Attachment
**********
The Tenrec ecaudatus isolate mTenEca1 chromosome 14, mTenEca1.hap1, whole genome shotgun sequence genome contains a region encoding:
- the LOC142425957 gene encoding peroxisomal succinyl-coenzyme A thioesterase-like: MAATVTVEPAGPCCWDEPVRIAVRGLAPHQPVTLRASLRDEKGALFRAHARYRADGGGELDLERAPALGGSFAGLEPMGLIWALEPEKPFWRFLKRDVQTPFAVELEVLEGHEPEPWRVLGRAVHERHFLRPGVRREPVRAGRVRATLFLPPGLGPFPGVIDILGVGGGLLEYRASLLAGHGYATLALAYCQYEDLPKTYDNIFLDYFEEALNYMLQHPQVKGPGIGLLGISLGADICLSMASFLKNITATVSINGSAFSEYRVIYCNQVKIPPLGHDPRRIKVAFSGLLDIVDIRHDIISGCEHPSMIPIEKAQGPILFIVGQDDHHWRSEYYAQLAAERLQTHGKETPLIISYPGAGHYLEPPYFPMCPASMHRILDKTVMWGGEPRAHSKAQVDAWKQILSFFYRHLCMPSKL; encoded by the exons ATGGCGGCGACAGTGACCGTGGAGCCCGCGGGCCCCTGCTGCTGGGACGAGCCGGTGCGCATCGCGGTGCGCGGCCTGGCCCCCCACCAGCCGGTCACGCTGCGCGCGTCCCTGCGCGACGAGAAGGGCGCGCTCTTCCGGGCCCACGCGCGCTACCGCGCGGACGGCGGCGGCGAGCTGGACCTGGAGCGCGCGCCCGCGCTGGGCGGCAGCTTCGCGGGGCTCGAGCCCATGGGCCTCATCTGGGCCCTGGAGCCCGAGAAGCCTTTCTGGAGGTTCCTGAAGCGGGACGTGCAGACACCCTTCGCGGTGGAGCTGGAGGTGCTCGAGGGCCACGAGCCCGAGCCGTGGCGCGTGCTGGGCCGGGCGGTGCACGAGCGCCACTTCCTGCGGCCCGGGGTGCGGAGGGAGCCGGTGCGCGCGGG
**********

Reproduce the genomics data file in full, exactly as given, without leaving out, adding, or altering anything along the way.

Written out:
The Tenrec ecaudatus isolate mTenEca1 chromosome 14, mTenEca1.hap1, whole genome shotgun sequence genome contains a region encoding:
- the LOC142425957 gene encoding peroxisomal succinyl-coenzyme A thioesterase-like: MAATVTVEPAGPCCWDEPVRIAVRGLAPHQPVTLRASLRDEKGALFRAHARYRADGGGELDLERAPALGGSFAGLEPMGLIWALEPEKPFWRFLKRDVQTPFAVELEVLEGHEPEPWRVLGRAVHERHFLRPGVRREPVRAGRVRATLFLPPGLGPFPGVIDILGVGGGLLEYRASLLAGHGYATLALAYCQYEDLPKTYDNIFLDYFEEALNYMLQHPQVKGPGIGLLGISLGADICLSMASFLKNITATVSINGSAFSEYRVIYCNQVKIPPLGHDPRRIKVAFSGLLDIVDIRHDIISGCEHPSMIPIEKAQGPILFIVGQDDHHWRSEYYAQLAAERLQTHGKETPLIISYPGAGHYLEPPYFPMCPASMHRILDKTVMWGGEPRAHSKAQVDAWKQILSFFYRHLCMPSKL; encoded by the exons ATGGCGGCGACAGTGACCGTGGAGCCCGCGGGCCCCTGCTGCTGGGACGAGCCGGTGCGCATCGCGGTGCGCGGCCTGGCCCCCCACCAGCCGGTCACGCTGCGCGCGTCCCTGCGCGACGAGAAGGGCGCGCTCTTCCGGGCCCACGCGCGCTACCGCGCGGACGGCGGCGGCGAGCTGGACCTGGAGCGCGCGCCCGCGCTGGGCGGCAGCTTCGCGGGGCTCGAGCCCATGGGCCTCATCTGGGCCCTGGAGCCCGAGAAGCCTTTCTGGAGGTTCCTGAAGCGGGACGTGCAGACACCCTTCGCGGTGGAGCTGGAGGTGCTCGAGGGCCACGAGCCCGAGCCGTGGCGCGTGCTGGGCCGGGCGGTGCACGAGCGCCACTTCCTGCGGCCCGGGGTGCGGAGGGAGCCGGTGCGCGCGGG